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Crimson_687

Member
That marbled red-blue shrimp in thew center of pic one is absolutely stunning. It’s also cool to see how many of them are rili even though the shrimp were never pure-strain rilis. Must be a very prevalent gene.

For a long time I’ve had a mix of low and high-grade reds, so now I’m working on moving out the low-grades and adding more high-grades to boost genetic diversity. All cull shrimp, and any possible rilis, go into my community tank. This is the first rili I’ve ever seen, so maybe the gene came directly from a few high-grades I recently added. By the time they mature they are large enough to avoid the mouth of my tetras, plus they learn to stay on the bottom. I only ever see full-grown females come to the top of the tank, though the fish only try to bother them if they see one free-swimming.

it would be cool to have a skittles tank... culls are pretty affordable online and I could keep them with the cull reds. Even if they revert to wild-type there would always be some colored individuals in the group
 

barbiespoodle

Member
Yea, I like the red/blue mottled ones too. Got a few of them with varying degrees of mottling.

But the ones I'm kind of liking right now are some browns with dark tiger/leopard kind of markings.

Oh to have the money, space and time to set up various tanks with some of the different color or color combinations just to see if I can get a line that breeds true. It's on my to do list when I win the lottery. Now all I have to do is find the money to play the lottery, lol.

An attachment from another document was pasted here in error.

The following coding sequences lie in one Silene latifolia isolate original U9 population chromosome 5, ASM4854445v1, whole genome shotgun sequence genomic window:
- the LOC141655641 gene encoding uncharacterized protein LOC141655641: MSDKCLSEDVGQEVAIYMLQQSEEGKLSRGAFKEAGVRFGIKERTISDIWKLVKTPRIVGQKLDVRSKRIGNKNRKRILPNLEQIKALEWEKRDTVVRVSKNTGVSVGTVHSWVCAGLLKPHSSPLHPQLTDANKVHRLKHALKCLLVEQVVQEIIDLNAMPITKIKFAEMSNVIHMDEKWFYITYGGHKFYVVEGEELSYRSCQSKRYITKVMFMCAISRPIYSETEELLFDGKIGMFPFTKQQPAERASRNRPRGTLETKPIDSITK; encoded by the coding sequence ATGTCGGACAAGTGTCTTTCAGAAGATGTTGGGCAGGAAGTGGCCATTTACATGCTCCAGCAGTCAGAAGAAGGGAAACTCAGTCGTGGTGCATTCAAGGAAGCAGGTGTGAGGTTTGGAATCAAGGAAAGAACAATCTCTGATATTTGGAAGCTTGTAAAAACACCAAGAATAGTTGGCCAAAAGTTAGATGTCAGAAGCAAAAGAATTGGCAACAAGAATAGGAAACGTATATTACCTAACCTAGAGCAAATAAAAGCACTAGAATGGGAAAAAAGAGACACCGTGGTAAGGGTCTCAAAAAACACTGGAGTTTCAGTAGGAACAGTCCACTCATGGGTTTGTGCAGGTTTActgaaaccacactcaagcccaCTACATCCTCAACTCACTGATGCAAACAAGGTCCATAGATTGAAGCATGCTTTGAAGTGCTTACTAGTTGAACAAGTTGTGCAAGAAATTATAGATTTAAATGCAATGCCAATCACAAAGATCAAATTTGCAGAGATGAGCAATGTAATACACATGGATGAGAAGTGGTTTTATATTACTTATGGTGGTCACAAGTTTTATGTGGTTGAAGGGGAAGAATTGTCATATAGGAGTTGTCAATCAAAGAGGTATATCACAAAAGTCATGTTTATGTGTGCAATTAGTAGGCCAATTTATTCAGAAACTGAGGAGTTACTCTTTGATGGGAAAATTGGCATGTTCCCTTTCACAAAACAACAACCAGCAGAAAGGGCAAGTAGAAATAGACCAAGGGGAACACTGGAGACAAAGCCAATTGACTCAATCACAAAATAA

Meanwhile, it's been an interesting and fun experiment. I'm so glad I didn't have the heart to turn my culls into free fish food. And it's an on going experiment, going to be interesting to see where it goes in a few more generations. It's become a fav tank to watch, if only to see what is new because there is always something new.

This pic shows one of the browns I like. I have more dramatic ones than this one, but they chose to be camera shy today.
 
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Crimson_687

Member
barbiespoodle said:
Oh to have the money, space and time to set up various tanks with some of the different color or color combinations just to see if I can get a line that breeds true. It's on my to do list when I win the lottery. Now all I have to do is find the money to play the lottery, lol.

Meanwhile, it's been an interesting and fun experiment. I'm so glad I didn't have the heart to turn my culls into free fish food. And it's an on going experiment, going to be interesting to see where it goes in a few more generations. It's become a fav tank to watch, if only to see what is new because there is always something new.
I've thought about using breeders to keep other colors without having more tanks but I'm not sure a half-gallon space would keep them happy.

I personally don't kill any shrimp. For one all my fish have small mouths so I would have to crush the shrimp, two I have an alternate home anyway so there's no reason to kill them.

The browns resemble green jades. I wonder what they would look like in high-grade